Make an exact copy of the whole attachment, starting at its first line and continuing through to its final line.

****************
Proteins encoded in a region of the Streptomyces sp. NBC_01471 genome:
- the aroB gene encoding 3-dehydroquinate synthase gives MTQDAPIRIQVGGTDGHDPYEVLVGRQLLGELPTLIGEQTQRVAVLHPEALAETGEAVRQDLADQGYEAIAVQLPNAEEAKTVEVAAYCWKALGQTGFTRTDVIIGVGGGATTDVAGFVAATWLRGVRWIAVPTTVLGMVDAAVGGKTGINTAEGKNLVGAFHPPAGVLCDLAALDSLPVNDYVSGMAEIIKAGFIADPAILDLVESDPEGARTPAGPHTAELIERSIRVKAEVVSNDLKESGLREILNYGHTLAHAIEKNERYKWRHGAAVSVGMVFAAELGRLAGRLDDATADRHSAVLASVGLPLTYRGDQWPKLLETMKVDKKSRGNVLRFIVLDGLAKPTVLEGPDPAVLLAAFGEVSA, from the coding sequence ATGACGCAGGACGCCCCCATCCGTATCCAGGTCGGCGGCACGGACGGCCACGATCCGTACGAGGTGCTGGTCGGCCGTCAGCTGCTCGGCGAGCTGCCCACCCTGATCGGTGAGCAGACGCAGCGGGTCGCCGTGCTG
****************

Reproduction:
Proteins encoded in a region of the Streptomyces sp. NBC_01471 genome:
- the aroB gene encoding 3-dehydroquinate synthase gives MTQDAPIRIQVGGTDGHDPYEVLVGRQLLGELPTLIGEQTQRVAVLHPEALAETGEAVRQDLADQGYEAIAVQLPNAEEAKTVEVAAYCWKALGQTGFTRTDVIIGVGGGATTDVAGFVAATWLRGVRWIAVPTTVLGMVDAAVGGKTGINTAEGKNLVGAFHPPAGVLCDLAALDSLPVNDYVSGMAEIIKAGFIADPAILDLVESDPEGARTPAGPHTAELIERSIRVKAEVVSNDLKESGLREILNYGHTLAHAIEKNERYKWRHGAAVSVGMVFAAELGRLAGRLDDATADRHSAVLASVGLPLTYRGDQWPKLLETMKVDKKSRGNVLRFIVLDGLAKPTVLEGPDPAVLLAAFGEVSA, from the coding sequence ATGACGCAGGACGCCCCCATCCGTATCCAGGTCGGCGGCACGGACGGCCACGATCCGTACGAGGTGCTGGTCGGCCGTCAGCTGCTCGGCGAGCTGCCCACCCTGATCGGTGAGCAGACGCAGCGGGTCGCCGTGCTG